We're Not Going Back

Article

Today, Twitter’s new CEO, Elon Musk, allegedly via a 2:30AM email to employees, demanded that everyone return to the office for at least 40 hours a week.

But even as CEOs (who also run commute dependent car companies) thrash around, this is a reminder:

We are not going back to the old way.

The old in office model of work and employment in which the average worker spent nearly an hour a week commuting to a 9-5 job in an office is dead.  

You can debate it, you can argue pros and cons, you can rant about the good old days, but there is no avoiding the Future, which is already here.

We are not going back.

Really, we shouldn’t be surprised.  

How many industries and workflows have we seen de-digitize once they’ve tasted the better economics of digital?  When Napster and Limewire burst on the scene, there was no going back.  When Netflix stopped shipping DVDs, there was no going back.  When Yahoo News started aggregating all of the top news stories, there was no going back.

Why should the office be any different?

Given that productivity went UP during the pandemic, while returning hours into the hands of employees which they poured into family, sleep, self care, and yes, more work, why would we think we would be going back?  For who, for what?

Here are a few recent data points in support of this position:

So to summarize:

Workers are more efficient when they work remotely, and less likely to quit.  Companies who offer at least partial remote work spend less on real estate, and less on recruiting.   And they are more productive.  Finally, the rising generation of companies founded post March, 2020 have no past to go back to, and seem to be fully embracing hybrid and remote work.

While remote / hybrid work is certainly a fun topic to debate, the question of whether we are going back to the way we worked before the pandemic has been answered.

We are not going back.

What Comes Next, and What Tools are Needed?

There seem to be two post pandemic models emerging that may be starting to stick.

The first is hybrid.  Much of the white collar world seems to be settling on a 3/2 model, with three days in the office, and two work from home.  This model returns commuting hours to the employees, and protects employers’ real estate investments, while enabling proven in person culture, collaboration, and camaraderie models.  

Is hybrid a bridge to the past or a bridge to the future?  At this point it’s unclear, though it’s hard to imagine the digital tide receding.

What are the tools needed for a hybrid employer?  Well, the changes would seem to be incremental.  Collaboration and communication tools like Slack / Zoom / Teams / Atlassian are (and were) at the heart of the hybrid communication stack, but we may see more investment in previously peripheral tools like event technology, enterprise social, employee presence and resource booking, and culture & DEI.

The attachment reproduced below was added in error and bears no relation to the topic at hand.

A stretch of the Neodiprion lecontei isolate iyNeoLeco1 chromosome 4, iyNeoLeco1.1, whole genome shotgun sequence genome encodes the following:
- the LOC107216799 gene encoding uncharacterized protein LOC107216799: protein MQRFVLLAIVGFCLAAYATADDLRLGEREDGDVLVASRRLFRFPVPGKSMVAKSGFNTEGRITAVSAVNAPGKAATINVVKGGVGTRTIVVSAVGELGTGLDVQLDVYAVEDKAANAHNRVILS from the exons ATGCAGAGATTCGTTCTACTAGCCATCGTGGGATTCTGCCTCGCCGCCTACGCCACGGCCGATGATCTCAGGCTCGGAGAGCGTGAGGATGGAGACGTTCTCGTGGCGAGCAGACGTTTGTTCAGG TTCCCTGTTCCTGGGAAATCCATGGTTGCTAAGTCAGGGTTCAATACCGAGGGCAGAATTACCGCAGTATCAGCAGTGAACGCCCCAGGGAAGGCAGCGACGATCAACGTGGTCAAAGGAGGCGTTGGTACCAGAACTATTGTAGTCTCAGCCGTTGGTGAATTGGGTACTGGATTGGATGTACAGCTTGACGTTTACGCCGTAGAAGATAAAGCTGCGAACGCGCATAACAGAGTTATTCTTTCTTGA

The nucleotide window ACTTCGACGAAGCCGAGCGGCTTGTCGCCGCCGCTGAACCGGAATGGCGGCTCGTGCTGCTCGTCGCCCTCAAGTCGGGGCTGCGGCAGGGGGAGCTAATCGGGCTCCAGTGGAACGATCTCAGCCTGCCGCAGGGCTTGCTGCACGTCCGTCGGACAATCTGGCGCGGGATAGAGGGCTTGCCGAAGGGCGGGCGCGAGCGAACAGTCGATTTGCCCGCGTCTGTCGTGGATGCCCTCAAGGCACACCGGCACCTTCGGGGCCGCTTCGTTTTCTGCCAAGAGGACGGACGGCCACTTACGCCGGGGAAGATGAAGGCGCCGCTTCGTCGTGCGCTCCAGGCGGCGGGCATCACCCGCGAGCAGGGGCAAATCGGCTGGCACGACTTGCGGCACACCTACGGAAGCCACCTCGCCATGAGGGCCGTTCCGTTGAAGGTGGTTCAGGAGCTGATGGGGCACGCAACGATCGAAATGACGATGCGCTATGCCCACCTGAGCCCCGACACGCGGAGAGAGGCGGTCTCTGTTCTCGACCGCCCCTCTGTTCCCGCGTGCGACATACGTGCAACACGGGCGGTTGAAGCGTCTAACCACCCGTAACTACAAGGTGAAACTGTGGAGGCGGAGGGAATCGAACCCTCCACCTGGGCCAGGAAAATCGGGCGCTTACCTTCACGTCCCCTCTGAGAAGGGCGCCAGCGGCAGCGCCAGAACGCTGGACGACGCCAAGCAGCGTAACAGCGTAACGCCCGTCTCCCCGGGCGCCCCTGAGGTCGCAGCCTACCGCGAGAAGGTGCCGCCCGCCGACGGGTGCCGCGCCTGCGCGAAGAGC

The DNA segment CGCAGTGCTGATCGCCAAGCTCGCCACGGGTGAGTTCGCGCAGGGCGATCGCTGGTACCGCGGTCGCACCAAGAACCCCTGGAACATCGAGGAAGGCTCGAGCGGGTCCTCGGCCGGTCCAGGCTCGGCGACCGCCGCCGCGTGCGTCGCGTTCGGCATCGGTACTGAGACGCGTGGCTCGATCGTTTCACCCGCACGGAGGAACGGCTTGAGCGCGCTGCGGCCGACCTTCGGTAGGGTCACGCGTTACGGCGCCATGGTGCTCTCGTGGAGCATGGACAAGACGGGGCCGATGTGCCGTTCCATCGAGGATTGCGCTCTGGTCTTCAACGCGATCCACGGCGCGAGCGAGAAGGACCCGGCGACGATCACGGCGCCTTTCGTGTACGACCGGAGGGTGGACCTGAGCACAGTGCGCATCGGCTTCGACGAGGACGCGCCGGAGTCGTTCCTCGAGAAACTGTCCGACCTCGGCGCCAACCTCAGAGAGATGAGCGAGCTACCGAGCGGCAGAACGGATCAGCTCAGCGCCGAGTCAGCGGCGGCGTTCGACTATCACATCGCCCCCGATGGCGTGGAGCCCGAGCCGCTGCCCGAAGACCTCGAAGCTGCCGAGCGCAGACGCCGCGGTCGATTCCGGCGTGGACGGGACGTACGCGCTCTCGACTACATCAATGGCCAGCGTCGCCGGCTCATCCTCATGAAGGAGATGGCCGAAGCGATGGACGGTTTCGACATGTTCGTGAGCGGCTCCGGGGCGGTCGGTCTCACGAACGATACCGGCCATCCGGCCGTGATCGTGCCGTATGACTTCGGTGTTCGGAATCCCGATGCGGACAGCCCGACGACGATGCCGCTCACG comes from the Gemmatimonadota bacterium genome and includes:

The second model is fully remote.  While this segment is likely substantially smaller today than hybrid, there may be a rising tide.  If you use the Kleiner study as a case study of emerging companies, about 92% are choosing a fully remote model.  And it’s not just the new companies that have chosen this model; category leaders like Atlassian, Airbnb, Upwork and more are going all in on this model, inventing new processes and infrastructure to support the next chapter of work.

The tools needed for the fully remote company may be more radically different than what we had seen pre pandemic.  Event technology figures prominently for this cohort, as does virtual office tech like Roam, Gathertown, Welo and more.  

Here at twine, an early stage company of 12 employees in 10 cities, our comms stack is Slack / Zoom / Notion / Gsuite, with a variety of remote / hybrid focused plugins (mostly Zoom apps), like Sesh and twine.  We also invest aggressively in offsites, and remote first rituals like personal operating systems, dedicated hang out time, and more.

The Biggest Transformation of our Lifetime

Here in Silicon Valley, people’s excitement with Web3 has more recently been replaced with an obsession with generative AI.  And that stuff sure is exciting.

But the biggest behavioral shift of our lifetime - how we work - continues to unfold in front of our eyes, and my sense is that it’s early innings.  A new way of working requires new tools, tools that may resemble more of the "ambient awareness" that we saw during Web 2.0 then Web3, and here at twine, we are excited to be working on a generation defining problem.

What tools are your remote or hybrid company using to stay connected and energized?  What processes and rituals?  Please comment below.

Written by
Lawrence Coburn

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